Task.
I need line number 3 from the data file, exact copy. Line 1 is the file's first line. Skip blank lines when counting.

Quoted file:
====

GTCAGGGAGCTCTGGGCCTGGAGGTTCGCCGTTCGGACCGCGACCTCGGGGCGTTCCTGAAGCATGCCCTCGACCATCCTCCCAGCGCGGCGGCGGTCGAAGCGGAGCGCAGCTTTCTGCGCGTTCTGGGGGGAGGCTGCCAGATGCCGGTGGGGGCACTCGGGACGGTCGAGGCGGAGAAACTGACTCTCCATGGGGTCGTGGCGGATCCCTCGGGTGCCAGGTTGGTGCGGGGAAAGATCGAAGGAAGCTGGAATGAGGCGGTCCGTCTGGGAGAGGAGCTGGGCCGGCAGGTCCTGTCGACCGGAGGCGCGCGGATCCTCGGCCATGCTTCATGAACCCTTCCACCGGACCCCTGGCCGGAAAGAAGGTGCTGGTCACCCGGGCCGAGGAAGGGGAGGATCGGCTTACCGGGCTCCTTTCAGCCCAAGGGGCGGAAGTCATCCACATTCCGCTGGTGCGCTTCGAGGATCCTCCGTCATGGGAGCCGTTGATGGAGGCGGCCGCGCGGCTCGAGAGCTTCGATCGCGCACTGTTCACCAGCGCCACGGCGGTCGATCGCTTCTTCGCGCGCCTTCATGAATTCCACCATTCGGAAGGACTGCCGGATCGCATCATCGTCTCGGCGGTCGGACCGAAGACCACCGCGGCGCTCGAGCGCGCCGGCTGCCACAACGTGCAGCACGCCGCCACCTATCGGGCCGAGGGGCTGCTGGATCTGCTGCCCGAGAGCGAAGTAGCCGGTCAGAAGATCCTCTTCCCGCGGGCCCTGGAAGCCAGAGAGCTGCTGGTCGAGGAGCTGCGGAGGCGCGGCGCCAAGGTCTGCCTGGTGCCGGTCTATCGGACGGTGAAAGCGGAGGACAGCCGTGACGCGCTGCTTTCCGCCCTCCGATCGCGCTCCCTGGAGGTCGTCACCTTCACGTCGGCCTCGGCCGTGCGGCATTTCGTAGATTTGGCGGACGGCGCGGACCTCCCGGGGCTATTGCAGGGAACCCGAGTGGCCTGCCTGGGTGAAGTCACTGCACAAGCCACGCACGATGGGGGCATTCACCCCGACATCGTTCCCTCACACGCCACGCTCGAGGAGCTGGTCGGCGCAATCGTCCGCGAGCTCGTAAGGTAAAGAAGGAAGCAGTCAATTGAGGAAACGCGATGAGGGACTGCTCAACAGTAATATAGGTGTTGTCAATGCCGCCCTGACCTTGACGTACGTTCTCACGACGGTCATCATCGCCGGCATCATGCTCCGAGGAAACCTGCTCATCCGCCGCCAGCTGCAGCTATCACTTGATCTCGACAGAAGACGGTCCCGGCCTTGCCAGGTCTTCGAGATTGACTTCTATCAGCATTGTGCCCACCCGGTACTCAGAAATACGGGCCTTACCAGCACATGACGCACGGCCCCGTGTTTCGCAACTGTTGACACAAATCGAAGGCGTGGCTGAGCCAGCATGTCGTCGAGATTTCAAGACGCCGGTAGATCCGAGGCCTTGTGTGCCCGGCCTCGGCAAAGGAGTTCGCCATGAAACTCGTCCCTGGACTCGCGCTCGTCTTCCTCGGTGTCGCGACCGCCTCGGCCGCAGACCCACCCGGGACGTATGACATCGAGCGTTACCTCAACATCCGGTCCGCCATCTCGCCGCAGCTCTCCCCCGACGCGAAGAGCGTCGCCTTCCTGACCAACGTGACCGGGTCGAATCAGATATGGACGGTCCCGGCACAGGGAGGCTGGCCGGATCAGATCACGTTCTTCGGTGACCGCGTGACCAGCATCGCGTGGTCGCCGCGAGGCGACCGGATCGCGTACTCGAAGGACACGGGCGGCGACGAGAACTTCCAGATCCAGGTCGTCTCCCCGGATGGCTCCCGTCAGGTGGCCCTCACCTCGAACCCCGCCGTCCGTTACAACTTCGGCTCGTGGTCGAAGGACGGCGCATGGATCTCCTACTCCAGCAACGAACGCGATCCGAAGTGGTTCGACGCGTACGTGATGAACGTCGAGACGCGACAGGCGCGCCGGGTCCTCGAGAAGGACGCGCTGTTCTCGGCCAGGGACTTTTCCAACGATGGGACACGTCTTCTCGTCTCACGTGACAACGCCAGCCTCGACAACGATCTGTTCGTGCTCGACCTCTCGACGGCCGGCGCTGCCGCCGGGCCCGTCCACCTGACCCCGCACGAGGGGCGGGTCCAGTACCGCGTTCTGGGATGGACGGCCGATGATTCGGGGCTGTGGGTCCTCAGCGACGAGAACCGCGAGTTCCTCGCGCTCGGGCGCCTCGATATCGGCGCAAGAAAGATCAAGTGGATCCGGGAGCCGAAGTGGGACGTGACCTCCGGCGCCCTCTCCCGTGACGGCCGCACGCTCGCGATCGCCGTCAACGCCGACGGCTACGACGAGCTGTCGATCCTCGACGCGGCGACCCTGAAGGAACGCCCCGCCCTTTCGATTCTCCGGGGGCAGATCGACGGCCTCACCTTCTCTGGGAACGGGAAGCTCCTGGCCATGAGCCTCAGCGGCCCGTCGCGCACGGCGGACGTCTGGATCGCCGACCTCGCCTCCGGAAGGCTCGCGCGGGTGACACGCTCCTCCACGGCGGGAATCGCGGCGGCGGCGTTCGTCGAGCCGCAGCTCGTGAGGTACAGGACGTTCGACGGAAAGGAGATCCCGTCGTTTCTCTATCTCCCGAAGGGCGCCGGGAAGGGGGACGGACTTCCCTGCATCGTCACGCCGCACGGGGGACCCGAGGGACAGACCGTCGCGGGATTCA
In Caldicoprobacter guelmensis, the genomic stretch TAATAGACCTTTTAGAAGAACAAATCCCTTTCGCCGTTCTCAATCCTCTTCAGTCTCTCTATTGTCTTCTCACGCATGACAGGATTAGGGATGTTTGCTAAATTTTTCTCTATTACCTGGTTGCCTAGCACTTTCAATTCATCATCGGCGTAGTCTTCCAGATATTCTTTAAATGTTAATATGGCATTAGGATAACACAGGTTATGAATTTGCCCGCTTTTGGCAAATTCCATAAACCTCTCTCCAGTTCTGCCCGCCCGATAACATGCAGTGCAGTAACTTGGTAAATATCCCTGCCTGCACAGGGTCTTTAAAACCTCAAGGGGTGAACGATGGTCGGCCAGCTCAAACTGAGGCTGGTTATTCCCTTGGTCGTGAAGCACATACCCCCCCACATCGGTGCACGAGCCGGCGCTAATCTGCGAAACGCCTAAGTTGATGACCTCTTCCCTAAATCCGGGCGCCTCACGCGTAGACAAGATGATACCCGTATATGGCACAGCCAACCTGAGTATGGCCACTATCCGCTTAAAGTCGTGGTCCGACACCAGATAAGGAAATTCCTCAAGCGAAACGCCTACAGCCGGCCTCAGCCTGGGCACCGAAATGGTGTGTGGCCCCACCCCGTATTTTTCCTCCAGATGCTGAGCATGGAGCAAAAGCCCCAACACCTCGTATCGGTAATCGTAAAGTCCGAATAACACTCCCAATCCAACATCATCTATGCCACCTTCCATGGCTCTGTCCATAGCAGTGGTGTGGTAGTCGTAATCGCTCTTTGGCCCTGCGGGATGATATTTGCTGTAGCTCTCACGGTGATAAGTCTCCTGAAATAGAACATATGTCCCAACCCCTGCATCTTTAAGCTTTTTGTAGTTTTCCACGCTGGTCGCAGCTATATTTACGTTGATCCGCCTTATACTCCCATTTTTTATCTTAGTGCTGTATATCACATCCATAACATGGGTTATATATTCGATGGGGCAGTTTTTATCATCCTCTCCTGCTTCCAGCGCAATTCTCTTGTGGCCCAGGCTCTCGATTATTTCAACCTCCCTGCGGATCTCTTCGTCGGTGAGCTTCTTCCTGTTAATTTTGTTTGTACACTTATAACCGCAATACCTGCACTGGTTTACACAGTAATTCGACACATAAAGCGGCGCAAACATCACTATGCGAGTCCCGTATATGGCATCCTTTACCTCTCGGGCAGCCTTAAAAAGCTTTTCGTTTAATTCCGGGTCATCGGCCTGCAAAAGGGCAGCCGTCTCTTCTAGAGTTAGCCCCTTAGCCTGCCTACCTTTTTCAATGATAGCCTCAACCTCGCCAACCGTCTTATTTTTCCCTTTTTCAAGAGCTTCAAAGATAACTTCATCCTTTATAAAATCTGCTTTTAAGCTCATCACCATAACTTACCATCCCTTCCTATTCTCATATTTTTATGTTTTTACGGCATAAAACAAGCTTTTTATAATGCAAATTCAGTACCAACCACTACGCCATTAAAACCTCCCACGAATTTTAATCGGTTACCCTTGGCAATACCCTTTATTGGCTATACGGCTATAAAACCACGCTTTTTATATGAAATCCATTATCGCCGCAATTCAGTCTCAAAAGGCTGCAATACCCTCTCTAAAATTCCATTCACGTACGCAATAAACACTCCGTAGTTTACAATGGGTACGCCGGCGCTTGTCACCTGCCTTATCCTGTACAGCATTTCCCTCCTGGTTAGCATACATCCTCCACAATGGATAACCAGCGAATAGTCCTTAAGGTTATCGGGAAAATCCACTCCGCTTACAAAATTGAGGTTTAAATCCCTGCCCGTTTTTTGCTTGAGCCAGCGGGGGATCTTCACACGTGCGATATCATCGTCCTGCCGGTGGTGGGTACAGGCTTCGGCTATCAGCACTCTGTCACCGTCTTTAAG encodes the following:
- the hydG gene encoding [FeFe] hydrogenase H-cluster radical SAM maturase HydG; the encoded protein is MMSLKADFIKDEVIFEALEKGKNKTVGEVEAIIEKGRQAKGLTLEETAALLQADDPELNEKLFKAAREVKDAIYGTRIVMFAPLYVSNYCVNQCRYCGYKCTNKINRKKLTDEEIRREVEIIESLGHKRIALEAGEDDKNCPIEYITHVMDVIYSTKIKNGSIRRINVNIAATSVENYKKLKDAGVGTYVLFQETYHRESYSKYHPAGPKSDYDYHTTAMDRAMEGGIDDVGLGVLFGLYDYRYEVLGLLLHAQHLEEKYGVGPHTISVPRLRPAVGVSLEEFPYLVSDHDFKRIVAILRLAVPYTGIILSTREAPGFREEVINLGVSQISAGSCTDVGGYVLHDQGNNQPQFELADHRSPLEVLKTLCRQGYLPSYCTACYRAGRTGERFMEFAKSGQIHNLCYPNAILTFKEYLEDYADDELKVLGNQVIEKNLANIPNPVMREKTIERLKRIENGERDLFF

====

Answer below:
- the hydG gene encoding [FeFe] hydrogenase H-cluster radical SAM maturase HydG; the encoded protein is MMSLKADFIKDEVIFEALEKGKNKTVGEVEAIIEKGRQAKGLTLEETAALLQADDPELNEKLFKAAREVKDAIYGTRIVMFAPLYVSNYCVNQCRYCGYKCTNKINRKKLTDEEIRREVEIIESLGHKRIALEAGEDDKNCPIEYITHVMDVIYSTKIKNGSIRRINVNIAATSVENYKKLKDAGVGTYVLFQETYHRESYSKYHPAGPKSDYDYHTTAMDRAMEGGIDDVGLGVLFGLYDYRYEVLGLLLHAQHLEEKYGVGPHTISVPRLRPAVGVSLEEFPYLVSDHDFKRIVAILRLAVPYTGIILSTREAPGFREEVINLGVSQISAGSCTDVGGYVLHDQGNNQPQFELADHRSPLEVLKTLCRQGYLPSYCTACYRAGRTGERFMEFAKSGQIHNLCYPNAILTFKEYLEDYADDELKVLGNQVIEKNLANIPNPVMREKTIERLKRIENGERDLFF